Medication Appropriateness in Vulnerable Older Adults

Healthy Skepticism of Appropriate Polypharmacy

Terri R. Fried, MD; Marcia C. Mecca, MD


J Am Geriatr Soc. 2019;67(6):1123-1127. 

In This Article

Abstract and Introduction


Older adults are prescribed a growing number of medications. Polypharmacy, commonly considered the receipt of five or more medications, is associated with a range of adverse outcomes. There is a debate about the reason(s) why. On one side is the assertion that older persons are being prescribed too many medications, with the number of medications increasing the risk of adverse events. On the other side is the observation that polypharmacy is associated both with overprescribing of inappropriate medications and underprescribing of appropriate medications. This leads to the concept of "inappropriate" vs "appropriate" polypharmacy, with the latter resulting from the prescription of many correct medications to persons with multiple chronic conditions. Few studies have examined the health outcomes associated with adding and/or removing medications to address this debate directly. The criteria used to identify underutilized medications are based on results of randomized controlled trials that may not be generalizable to older adults. Several randomized controlled trials and many more observational studies provide evidence that these criteria overestimate medication benefits and underestimate harms. In addition, evidence suggests that the marginal effects of medications added to an already complex regimen differ from their effects when considered individually. Although in selected circumstances adding medications results in benefit to patients, patients with multimorbidity and frailty/disability have susceptibilities that can decrease the likelihood of medication benefit and increase the likelihood of harms. The identification of appropriate polypharmacy requires more robust criteria to evaluate the net effects of complex medication regimens.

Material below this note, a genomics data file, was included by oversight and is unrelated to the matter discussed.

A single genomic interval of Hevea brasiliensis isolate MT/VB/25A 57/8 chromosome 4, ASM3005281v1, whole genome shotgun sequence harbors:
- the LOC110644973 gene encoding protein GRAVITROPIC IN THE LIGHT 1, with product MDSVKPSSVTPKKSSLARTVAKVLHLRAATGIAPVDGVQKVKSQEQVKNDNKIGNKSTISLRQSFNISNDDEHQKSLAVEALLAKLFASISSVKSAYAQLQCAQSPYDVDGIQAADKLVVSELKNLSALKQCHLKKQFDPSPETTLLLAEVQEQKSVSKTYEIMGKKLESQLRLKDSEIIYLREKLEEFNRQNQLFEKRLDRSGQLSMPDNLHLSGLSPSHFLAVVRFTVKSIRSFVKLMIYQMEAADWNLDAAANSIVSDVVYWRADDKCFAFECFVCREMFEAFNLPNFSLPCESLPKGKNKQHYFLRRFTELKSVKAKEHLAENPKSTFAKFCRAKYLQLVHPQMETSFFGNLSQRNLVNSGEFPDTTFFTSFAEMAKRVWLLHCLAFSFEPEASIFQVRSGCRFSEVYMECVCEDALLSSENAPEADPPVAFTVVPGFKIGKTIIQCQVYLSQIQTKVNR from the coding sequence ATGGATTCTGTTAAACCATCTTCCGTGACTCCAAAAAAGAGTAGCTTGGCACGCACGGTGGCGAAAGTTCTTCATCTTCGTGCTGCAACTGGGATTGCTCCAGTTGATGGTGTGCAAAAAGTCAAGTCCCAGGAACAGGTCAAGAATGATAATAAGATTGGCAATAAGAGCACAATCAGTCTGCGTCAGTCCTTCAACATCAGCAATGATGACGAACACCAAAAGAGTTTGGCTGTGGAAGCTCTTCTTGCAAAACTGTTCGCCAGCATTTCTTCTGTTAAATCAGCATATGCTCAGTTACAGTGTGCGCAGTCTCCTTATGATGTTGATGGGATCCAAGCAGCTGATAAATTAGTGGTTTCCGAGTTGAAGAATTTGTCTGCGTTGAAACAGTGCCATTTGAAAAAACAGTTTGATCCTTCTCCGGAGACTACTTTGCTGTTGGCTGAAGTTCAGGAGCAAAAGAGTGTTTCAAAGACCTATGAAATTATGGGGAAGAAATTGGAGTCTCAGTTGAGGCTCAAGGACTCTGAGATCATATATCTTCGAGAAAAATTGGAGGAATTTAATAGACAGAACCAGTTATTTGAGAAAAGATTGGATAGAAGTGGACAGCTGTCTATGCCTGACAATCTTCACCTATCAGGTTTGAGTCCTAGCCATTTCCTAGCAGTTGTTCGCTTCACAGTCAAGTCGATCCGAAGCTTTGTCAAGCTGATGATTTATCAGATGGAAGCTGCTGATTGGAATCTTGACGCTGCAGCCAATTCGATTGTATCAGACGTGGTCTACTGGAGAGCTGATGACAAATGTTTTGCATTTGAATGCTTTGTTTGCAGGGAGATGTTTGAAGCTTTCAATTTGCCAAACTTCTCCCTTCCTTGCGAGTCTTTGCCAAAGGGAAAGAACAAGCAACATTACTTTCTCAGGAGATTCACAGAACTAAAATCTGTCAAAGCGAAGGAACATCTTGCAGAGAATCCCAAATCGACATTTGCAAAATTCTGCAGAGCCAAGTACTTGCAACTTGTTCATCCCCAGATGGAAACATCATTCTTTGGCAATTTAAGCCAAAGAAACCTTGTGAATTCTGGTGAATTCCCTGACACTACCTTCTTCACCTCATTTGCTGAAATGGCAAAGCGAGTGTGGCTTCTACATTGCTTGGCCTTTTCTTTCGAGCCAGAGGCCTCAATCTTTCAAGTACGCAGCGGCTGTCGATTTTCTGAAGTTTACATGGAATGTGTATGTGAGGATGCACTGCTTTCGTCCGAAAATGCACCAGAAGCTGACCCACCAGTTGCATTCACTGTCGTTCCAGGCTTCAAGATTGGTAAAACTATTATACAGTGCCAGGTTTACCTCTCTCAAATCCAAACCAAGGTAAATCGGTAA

Older adults are prescribed a growing number of medications. The term "polypharmacy" is used to characterize the prescription of multiple medications. Although there is no consensus about the number of medications constituting polypharmacy, a cutoff of five or more medications is commonly used, with large surveys in the United States and Europe[1] demonstrating a high and increasing prevalence of polypharmacy. Concerns about whether all of these medications are being used appropriately encompass an important debate about the correct approach to ensuring that older persons are receiving optimal medical therapy.